I have long thought that there is a relationship between clutter and debt. Well, maybe not debt necessarily, but certainly money. This week, with the kids back in school, I’ve been doing a lot of decluttering and it has me thinking about this topic more.
First there’s the obvious: most clutter consists of items purchased. And that costs money. While some things come into our lives for free, many are things that at one time we wanted or thought we needed and so we purchased them. More purchases eventually equal more clutter.
There’s a less obvious relationship, however. A major means of saving money is to use things up, make do, and take care of what you have. Ironically, that can be harder to do when you have lots of stuff. Ever bought something at the store only to run across an identical item you forgot you had a few days later? Ever had to go out and buy something that you knew you already had but you couldn’t find it? Ever had a closet full of clothes but nothing to wear? Ever thrown out produce or other food that’s gone bad before you could eat it? I’ve done all of that and in those cases it cost me money because “stuff” got in the way. It’s better than Christmas!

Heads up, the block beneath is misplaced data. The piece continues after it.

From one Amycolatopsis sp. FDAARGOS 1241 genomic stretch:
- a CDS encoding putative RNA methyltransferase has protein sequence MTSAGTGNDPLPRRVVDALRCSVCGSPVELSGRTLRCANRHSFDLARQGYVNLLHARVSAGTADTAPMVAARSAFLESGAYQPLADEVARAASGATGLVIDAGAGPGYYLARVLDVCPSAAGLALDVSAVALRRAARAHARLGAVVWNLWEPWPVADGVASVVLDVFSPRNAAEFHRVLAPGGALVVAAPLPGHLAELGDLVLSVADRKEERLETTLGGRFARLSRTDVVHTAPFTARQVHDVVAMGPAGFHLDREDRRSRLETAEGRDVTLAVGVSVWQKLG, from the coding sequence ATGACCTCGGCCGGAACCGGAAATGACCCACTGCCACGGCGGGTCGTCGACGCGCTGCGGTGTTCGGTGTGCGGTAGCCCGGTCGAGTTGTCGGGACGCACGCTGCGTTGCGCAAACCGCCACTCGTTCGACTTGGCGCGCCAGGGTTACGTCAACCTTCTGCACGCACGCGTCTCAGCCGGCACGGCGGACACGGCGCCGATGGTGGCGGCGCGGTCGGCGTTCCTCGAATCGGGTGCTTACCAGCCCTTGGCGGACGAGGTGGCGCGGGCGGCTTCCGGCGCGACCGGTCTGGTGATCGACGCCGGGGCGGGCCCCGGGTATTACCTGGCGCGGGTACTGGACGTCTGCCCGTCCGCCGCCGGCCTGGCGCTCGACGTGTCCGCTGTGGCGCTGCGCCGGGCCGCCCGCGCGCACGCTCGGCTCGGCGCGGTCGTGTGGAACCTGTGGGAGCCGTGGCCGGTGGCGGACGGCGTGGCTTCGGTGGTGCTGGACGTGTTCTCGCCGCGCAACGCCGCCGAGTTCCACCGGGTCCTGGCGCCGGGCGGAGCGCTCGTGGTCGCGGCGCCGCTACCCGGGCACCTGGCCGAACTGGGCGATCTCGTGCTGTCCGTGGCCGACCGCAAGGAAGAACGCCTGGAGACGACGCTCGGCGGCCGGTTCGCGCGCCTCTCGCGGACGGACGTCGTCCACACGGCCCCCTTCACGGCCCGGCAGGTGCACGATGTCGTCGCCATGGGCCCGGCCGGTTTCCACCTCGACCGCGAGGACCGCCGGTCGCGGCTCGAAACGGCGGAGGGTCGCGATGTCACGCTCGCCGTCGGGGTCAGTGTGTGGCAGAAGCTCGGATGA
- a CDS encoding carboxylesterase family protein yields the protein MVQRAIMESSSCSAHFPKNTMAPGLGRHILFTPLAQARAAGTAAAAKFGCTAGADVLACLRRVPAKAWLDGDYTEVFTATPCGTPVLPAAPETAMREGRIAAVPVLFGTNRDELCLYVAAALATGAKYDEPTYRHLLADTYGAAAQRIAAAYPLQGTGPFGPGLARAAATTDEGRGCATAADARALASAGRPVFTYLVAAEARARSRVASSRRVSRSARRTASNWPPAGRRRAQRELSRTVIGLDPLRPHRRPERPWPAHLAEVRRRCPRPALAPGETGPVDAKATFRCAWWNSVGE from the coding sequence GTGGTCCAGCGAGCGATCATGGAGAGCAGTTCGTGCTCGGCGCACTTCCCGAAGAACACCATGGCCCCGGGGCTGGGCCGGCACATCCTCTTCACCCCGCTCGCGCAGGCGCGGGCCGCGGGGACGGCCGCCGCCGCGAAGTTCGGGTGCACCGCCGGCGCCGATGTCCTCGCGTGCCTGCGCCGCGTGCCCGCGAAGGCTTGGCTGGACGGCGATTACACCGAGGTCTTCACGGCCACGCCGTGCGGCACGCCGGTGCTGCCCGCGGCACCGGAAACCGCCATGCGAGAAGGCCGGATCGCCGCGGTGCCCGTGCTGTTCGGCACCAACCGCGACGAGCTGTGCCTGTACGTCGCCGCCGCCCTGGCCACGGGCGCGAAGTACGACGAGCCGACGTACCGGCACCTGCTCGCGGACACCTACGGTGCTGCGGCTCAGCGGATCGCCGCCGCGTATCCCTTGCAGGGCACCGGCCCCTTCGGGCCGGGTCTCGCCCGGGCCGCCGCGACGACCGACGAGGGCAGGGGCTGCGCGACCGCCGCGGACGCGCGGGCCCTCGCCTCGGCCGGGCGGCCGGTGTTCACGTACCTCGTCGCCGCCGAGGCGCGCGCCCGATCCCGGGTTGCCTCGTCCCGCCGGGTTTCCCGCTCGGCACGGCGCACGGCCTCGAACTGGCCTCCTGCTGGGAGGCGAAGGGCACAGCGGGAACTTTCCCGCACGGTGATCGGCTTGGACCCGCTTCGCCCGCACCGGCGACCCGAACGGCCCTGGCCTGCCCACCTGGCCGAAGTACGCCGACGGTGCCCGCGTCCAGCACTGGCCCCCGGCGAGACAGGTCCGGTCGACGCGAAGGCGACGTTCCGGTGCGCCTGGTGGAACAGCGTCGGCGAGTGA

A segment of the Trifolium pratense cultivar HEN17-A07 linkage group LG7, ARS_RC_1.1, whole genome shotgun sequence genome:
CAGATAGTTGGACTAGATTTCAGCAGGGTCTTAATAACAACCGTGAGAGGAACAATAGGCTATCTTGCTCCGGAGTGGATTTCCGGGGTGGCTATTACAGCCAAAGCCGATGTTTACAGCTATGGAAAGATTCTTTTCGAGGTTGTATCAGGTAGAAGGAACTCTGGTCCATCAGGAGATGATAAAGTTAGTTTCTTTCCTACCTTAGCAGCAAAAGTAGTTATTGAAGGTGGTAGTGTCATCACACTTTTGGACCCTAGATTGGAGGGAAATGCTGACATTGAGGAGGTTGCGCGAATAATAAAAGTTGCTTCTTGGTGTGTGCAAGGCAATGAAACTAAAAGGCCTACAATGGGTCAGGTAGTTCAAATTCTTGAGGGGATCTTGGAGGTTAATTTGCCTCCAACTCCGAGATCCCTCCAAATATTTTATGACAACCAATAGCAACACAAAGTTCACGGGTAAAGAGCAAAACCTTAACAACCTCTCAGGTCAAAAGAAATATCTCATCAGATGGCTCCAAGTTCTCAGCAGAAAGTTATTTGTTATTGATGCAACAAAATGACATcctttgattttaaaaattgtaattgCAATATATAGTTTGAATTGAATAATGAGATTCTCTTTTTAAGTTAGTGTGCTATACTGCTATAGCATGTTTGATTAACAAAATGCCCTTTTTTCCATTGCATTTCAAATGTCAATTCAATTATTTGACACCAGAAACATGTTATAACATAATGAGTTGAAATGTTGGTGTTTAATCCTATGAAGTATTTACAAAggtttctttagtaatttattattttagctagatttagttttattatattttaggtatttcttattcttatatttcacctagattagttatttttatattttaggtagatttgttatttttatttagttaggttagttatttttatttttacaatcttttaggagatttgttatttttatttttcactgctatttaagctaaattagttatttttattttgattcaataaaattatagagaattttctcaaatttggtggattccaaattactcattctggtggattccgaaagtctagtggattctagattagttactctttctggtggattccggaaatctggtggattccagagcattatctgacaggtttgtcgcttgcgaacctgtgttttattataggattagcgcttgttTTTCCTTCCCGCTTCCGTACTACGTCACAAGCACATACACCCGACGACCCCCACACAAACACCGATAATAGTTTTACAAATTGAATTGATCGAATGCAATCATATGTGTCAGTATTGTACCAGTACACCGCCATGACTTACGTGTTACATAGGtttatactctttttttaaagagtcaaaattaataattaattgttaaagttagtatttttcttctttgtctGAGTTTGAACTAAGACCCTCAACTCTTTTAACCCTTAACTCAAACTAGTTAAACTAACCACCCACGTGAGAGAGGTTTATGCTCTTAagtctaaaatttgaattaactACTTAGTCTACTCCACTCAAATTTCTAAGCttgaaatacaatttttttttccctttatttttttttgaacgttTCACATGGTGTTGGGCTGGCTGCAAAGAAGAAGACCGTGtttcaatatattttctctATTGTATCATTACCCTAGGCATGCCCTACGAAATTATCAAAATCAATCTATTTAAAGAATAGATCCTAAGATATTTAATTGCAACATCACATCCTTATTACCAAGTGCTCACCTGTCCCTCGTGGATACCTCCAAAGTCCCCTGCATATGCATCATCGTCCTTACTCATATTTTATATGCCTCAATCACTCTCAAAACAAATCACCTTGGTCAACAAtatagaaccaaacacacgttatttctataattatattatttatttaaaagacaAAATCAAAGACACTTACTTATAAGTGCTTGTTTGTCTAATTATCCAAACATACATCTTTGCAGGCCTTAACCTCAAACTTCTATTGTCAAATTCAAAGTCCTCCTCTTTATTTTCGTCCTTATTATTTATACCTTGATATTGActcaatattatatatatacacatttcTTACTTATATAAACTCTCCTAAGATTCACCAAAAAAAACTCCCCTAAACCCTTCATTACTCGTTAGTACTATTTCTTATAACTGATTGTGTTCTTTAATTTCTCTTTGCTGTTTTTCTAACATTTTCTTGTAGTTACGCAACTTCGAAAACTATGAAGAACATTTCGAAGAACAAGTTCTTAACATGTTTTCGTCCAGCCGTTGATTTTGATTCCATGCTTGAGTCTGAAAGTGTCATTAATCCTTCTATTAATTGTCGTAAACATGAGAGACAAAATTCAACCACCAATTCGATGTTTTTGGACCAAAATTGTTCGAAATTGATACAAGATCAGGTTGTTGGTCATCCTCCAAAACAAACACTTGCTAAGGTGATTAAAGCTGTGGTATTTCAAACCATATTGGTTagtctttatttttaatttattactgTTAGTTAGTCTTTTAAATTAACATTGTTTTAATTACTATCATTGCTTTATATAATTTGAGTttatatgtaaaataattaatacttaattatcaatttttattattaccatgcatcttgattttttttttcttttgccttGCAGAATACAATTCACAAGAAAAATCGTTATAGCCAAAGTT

I also believe that there’s another less obvious relationship. By choosing to have less (de-cluttering) I tend to value it more. Letting go of things creates a feeling of contentment and satisfaction rather than a desire to have more. Don’t believe it? Help your child clean up his or her room or playroom and watch as they re-discover toys, books, and games they had forgotten they had.
That’s because clutter represents stuff that isn’t valued. How much can I really care about items that have found their way to the bottom of my closet or a box in the basement? My goal is to have less but to really care for and value what I have.